Why Are Americans Getting Slower? A Look Into Running’s Largest Study With Jens Jakob Andersen

That’s a sensational title, but hear us out.

A study published by RunRepeat.com, an independent review aggregator for running shoes, analyzed 34,680,750 race results over the course of 21 years to conclude that American runners are steadily getting slower across distances from the 5K up to the marathon.

We know what you’re probably thinking: with Olympians like Galen Rupp and Molly Huddle continually setting national records, how can that be?

While it’s clear US elites are steadily advancing, the study found that the remainder of the field is, on the whole, slower than it was in the 90s.

Now this could be due to a variety of reasons, and some argue one of those reasons might just be that the sport has gained a lot of popularity in the last couple decades.

More runners of varying age and gender? We like the sound of that.

While this is certainly plausible, others argue there’s another, less favorable culprit behind the trend: the rising rate of obesity in America.

This is the hypothesis behind the study in question led by Danish statistician, runner, and founder of RunRepeat.com Jens Jakob Andersen.

While Jens believes the correlation between slowing race times and deteriorating health in America is too close to deny, he’s quick to remind us that correlation is not causation.

When it comes to statistics, Jens says it’s always easier to debunk something that’s not true rather than prove something that is, and that’s exactly what he aims to do in this episode.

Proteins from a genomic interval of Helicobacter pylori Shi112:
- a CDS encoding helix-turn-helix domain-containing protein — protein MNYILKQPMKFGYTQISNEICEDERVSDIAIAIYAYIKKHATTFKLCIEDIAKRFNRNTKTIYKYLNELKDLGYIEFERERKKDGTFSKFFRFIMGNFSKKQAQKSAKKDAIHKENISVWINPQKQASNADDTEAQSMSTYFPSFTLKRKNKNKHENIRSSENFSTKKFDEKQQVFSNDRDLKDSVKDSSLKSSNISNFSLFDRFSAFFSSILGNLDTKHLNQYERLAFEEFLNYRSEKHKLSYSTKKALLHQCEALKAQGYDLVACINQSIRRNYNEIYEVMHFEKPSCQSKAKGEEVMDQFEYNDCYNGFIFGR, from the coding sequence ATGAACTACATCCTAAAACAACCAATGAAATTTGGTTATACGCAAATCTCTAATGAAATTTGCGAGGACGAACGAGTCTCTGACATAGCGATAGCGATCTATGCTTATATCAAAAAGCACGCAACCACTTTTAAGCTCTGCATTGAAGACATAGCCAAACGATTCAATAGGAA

Listen in and decide for yourself. Whichever way you end up leaning, you’re bound to learn something interesting about yourself and your fellow runner along the way.

. . . . . . . . . .

Correction: At 15:57, Jens mistakenly states he and his research team determined “walking pace” to be 9:30 minutes per mile. He meant to say 19:30 minutes per mile.


Questions Jens is asked:

2:28 What first sparked your passion for running?

4:30 What prompted you to start RunRepeat and what does your day-to-day entail?

7:02 How is RunRepeat’s Run Score calculated?

11:23 How should runners go about choosing a shoe that’s really right for them?

12:32 What did you find in your study of American runners becoming slower and what do you think the implications are?

21:43 Could it be that there just aren’t as many Americans in the top 1% to compensate for the greater number of people towards the back of the pack?

23:38 What would it take for Americans to reverse this trend?

27:02 Where are some of these Blue Zones located?

27:41 In your study on marathon results, what were some of the key takeaways you saw and what did the study entail?

31:58 Why do you think there has been such an increase in female runners over 50 taking up running within the last decade?

33:38 Why do you think men tend to go out faster than they probably should when racing?

35:38 Why do you think runners ages 35-45 make the best pacers?